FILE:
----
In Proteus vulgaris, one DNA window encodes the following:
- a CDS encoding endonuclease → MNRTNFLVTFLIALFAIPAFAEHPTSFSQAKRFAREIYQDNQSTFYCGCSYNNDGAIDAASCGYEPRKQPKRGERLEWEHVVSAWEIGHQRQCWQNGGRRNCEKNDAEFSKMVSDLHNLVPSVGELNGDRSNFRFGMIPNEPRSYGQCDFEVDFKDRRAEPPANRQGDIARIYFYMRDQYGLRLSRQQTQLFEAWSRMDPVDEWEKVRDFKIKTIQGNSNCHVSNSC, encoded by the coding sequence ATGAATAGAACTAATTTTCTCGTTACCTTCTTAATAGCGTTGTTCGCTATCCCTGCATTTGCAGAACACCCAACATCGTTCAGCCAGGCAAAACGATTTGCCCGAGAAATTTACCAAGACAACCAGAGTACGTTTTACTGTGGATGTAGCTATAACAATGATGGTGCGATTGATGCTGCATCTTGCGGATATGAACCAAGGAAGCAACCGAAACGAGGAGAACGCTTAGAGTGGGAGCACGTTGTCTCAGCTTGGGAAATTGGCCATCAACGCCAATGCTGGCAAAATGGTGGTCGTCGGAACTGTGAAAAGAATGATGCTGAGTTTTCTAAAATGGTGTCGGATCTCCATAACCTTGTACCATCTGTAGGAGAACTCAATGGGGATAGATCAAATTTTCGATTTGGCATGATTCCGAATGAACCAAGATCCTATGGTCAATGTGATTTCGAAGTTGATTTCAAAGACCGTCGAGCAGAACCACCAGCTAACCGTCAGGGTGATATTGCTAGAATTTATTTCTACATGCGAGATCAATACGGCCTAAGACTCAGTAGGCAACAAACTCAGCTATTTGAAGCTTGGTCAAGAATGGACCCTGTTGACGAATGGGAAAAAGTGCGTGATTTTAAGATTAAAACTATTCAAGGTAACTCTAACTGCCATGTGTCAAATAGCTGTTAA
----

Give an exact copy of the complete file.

In Proteus vulgaris, one DNA window encodes the following:
- a CDS encoding endonuclease → MNRTNFLVTFLIALFAIPAFAEHPTSFSQAKRFAREIYQDNQSTFYCGCSYNNDGAIDAASCGYEPRKQPKRGERLEWEHVVSAWEIGHQRQCWQNGGRRNCEKNDAEFSKMVSDLHNLVPSVGELNGDRSNFRFGMIPNEPRSYGQCDFEVDFKDRRAEPPANRQGDIARIYFYMRDQYGLRLSRQQTQLFEAWSRMDPVDEWEKVRDFKIKTIQGNSNCHVSNSC, encoded by the coding sequence ATGAATAGAACTAATTTTCTCGTTACCTTCTTAATAGCGTTGTTCGCTATCCCTGCATTTGCAGAACACCCAACATCGTTCAGCCAGGCAAAACGATTTGCCCGAGAAATTTACCAAGACAACCAGAGTACGTTTTACTGTGGATGTAGCTATAACAATGATGGTGCGATTGATGCTGCATCTTGCGGATATGAACCAAGGAAGCAACCGAAACGAGGAGAACGCTTAGAGTGGGAGCACGTTGTCTCAGCTTGGGAAATTGGCCATCAACGCCAATGCTGGCAAAATGGTGGTCGTCGGAACTGTGAAAAGAATGATGCTGAGTTTTCTAAAATGGTGTCGGATCTCCATAACCTTGTACCATCTGTAGGAGAACTCAATGGGGATAGATCAAATTTTCGATTTGGCATGATTCCGAATGAACCAAGATCCTATGGTCAATGTGATTTCGAAGTTGATTTCAAAGACCGTCGAGCAGAACCACCAGCTAACCGTCAGGGTGATATTGCTAGAATTTATTTCTACATGCGAGATCAATACGGCCTAAGACTCAGTAGGCAACAAACTCAGCTATTTGAAGCTTGGTCAAGAATGGACCCTGTTGACGAATGGGAAAAAGTGCGTGATTTTAAGATTAAAACTATTCAAGGTAACTCTAACTGCCATGTGTCAAATAGCTGTTAA